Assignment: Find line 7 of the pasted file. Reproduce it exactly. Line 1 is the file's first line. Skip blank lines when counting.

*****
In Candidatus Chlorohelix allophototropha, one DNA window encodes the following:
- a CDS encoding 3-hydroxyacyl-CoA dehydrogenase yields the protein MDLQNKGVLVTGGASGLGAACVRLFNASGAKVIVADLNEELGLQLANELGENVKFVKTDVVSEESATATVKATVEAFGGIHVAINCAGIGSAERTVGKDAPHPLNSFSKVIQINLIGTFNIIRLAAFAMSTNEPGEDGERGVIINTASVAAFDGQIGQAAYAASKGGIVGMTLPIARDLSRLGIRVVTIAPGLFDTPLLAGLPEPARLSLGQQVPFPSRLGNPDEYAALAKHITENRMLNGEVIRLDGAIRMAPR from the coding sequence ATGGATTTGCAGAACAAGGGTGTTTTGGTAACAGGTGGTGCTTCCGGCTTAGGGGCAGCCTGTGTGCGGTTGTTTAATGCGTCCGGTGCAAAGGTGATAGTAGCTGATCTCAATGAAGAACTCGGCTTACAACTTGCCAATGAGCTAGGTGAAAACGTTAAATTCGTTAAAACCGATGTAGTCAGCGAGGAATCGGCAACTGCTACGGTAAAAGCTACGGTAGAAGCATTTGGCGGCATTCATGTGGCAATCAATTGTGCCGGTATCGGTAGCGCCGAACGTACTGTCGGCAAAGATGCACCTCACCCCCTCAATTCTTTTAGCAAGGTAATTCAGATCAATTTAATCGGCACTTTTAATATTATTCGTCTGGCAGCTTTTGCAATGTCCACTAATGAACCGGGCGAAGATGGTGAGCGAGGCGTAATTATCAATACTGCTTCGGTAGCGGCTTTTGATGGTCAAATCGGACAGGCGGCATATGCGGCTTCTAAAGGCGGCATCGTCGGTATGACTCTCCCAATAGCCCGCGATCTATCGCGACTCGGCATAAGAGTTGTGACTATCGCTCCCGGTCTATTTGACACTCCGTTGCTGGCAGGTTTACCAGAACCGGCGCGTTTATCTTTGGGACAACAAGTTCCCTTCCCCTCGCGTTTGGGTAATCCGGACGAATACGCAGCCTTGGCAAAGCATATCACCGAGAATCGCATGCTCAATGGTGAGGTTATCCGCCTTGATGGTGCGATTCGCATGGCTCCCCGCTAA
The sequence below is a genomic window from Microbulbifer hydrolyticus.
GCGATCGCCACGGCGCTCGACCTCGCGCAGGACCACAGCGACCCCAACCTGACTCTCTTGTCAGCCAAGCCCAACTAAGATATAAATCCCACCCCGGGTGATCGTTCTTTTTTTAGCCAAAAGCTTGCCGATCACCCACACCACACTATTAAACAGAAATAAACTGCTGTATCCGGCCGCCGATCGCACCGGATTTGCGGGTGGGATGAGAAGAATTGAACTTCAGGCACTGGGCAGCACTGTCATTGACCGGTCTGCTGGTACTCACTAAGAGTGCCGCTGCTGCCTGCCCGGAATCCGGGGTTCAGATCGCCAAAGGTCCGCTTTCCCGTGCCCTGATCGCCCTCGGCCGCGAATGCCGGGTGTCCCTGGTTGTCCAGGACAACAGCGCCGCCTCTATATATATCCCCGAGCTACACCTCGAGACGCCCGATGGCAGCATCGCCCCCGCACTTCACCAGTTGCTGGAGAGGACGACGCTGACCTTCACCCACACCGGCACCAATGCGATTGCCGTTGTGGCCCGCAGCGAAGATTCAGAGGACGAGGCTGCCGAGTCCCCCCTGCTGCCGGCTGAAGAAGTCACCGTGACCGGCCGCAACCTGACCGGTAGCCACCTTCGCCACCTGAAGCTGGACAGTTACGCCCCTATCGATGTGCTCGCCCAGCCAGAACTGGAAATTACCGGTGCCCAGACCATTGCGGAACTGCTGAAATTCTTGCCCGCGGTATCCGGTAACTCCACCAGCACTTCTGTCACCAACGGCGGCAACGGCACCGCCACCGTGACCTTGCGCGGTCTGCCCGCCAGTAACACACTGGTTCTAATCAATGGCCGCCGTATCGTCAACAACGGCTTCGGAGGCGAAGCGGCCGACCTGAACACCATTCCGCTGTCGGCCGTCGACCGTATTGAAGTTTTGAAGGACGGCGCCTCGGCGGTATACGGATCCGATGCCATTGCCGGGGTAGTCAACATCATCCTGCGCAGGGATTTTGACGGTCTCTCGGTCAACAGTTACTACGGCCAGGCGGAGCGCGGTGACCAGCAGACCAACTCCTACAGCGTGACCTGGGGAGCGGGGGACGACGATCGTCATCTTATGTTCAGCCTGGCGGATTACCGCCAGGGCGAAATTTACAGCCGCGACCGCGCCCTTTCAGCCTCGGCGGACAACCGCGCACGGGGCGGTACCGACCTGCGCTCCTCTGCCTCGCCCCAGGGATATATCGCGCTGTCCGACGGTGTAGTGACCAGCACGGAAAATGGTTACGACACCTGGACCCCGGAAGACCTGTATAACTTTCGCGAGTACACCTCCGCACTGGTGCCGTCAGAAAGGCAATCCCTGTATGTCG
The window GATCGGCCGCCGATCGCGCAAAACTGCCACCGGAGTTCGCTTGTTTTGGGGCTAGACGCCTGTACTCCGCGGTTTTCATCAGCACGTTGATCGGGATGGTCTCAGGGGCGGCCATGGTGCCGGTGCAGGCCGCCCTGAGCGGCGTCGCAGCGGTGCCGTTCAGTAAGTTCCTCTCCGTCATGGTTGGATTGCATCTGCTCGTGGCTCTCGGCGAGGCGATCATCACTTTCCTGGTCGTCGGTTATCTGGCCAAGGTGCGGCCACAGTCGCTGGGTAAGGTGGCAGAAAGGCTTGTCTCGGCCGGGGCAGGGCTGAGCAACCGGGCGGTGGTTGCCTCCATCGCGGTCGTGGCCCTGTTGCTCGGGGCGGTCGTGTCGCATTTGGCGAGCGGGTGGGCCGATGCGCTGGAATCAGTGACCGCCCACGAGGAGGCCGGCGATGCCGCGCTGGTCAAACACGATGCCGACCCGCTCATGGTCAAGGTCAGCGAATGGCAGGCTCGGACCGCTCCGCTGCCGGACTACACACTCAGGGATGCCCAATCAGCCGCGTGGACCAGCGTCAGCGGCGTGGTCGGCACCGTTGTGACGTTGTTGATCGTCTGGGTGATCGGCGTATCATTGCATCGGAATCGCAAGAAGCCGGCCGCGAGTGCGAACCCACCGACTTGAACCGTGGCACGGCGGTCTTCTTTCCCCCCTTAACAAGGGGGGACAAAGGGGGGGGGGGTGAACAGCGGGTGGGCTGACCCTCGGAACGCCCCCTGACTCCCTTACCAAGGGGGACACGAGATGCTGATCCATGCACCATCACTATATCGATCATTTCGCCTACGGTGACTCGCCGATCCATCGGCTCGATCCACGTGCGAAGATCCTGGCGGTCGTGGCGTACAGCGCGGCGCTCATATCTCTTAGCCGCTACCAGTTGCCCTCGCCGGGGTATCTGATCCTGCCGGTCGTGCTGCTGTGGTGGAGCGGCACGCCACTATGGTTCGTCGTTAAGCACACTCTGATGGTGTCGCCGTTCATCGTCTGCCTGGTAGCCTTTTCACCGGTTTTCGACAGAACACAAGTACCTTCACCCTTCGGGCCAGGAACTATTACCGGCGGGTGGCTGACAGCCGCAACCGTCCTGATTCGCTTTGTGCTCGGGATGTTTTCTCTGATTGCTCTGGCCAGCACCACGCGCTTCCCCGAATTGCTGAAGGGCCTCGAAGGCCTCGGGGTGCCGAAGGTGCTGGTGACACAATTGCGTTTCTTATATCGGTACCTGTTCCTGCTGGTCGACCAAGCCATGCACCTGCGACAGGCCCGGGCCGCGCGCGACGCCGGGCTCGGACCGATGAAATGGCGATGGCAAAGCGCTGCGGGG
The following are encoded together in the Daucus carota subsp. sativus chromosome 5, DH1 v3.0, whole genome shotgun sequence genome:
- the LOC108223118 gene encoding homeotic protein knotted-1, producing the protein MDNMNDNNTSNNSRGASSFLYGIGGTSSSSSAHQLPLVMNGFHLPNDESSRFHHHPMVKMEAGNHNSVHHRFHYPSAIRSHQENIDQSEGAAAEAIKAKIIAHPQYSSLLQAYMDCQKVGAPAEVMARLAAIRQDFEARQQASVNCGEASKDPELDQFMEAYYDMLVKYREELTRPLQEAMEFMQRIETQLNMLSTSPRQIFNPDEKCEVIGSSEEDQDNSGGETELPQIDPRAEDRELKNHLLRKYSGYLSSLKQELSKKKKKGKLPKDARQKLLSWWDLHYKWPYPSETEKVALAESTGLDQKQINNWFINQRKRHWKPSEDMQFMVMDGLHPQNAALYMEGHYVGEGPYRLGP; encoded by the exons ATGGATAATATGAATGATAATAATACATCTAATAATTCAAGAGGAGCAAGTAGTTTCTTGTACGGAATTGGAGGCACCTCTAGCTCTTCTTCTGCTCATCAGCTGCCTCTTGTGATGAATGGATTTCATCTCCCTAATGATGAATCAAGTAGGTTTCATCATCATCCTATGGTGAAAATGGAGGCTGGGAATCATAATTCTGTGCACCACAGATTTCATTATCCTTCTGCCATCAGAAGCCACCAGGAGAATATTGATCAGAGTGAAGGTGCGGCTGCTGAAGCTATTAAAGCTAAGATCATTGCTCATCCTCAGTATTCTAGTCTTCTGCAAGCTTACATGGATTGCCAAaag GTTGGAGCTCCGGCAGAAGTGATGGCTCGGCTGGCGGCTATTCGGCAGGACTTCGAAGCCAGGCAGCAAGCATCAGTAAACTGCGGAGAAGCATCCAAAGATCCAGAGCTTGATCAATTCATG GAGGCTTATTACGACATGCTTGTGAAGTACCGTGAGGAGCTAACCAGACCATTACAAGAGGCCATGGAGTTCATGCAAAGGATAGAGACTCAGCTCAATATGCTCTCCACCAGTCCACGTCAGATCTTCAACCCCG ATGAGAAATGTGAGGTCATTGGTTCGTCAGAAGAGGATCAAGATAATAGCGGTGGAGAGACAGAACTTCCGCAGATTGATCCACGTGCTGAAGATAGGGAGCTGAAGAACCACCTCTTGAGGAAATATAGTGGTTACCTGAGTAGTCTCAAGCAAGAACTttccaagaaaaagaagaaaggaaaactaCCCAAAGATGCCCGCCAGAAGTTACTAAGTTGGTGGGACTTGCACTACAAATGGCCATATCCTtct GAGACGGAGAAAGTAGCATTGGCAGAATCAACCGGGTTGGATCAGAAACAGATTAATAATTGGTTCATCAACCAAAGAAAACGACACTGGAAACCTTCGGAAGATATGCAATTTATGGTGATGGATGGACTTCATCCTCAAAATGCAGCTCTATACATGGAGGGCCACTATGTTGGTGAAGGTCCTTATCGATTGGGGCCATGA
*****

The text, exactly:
- the LOC108223118 gene encoding homeotic protein knotted-1, producing the protein MDNMNDNNTSNNSRGASSFLYGIGGTSSSSSAHQLPLVMNGFHLPNDESSRFHHHPMVKMEAGNHNSVHHRFHYPSAIRSHQENIDQSEGAAAEAIKAKIIAHPQYSSLLQAYMDCQKVGAPAEVMARLAAIRQDFEARQQASVNCGEASKDPELDQFMEAYYDMLVKYREELTRPLQEAMEFMQRIETQLNMLSTSPRQIFNPDEKCEVIGSSEEDQDNSGGETELPQIDPRAEDRELKNHLLRKYSGYLSSLKQELSKKKKKGKLPKDARQKLLSWWDLHYKWPYPSETEKVALAESTGLDQKQINNWFINQRKRHWKPSEDMQFMVMDGLHPQNAALYMEGHYVGEGPYRLGP; encoded by the exons ATGGATAATATGAATGATAATAATACATCTAATAATTCAAGAGGAGCAAGTAGTTTCTTGTACGGAATTGGAGGCACCTCTAGCTCTTCTTCTGCTCATCAGCTGCCTCTTGTGATGAATGGATTTCATCTCCCTAATGATGAATCAAGTAGGTTTCATCATCATCCTATGGTGAAAATGGAGGCTGGGAATCATAATTCTGTGCACCACAGATTTCATTATCCTTCTGCCATCAGAAGCCACCAGGAGAATATTGATCAGAGTGAAGGTGCGGCTGCTGAAGCTATTAAAGCTAAGATCATTGCTCATCCTCAGTATTCTAGTCTTCTGCAAGCTTACATGGATTGCCAAaag GTTGGAGCTCCGGCAGAAGTGATGGCTCGGCTGGCGGCTATTCGGCAGGACTTCGAAGCCAGGCAGCAAGCATCAGTAAACTGCGGAGAAGCATCCAAAGATCCAGAGCTTGATCAATTCATG GAGGCTTATTACGACATGCTTGTGAAGTACCGTGAGGAGCTAACCAGACCATTACAAGAGGCCATGGAGTTCATGCAAAGGATAGAGACTCAGCTCAATATGCTCTCCACCAGTCCACGTCAGATCTTCAACCCCG ATGAGAAATGTGAGGTCATTGGTTCGTCAGAAGAGGATCAAGATAATAGCGGTGGAGAGACAGAACTTCCGCAGATTGATCCACGTGCTGAAGATAGGGAGCTGAAGAACCACCTCTTGAGGAAATATAGTGGTTACCTGAGTAGTCTCAAGCAAGAACTttccaagaaaaagaagaaaggaaaactaCCCAAAGATGCCCGCCAGAAGTTACTAAGTTGGTGGGACTTGCACTACAAATGGCCATATCCTtct GAGACGGAGAAAGTAGCATTGGCAGAATCAACCGGGTTGGATCAGAAACAGATTAATAATTGGTTCATCAACCAAAGAAAACGACACTGGAAACCTTCGGAAGATATGCAATTTATGGTGATGGATGGACTTCATCCTCAAAATGCAGCTCTATACATGGAGGGCCACTATGTTGGTGAAGGTCCTTATCGATTGGGGCCATGA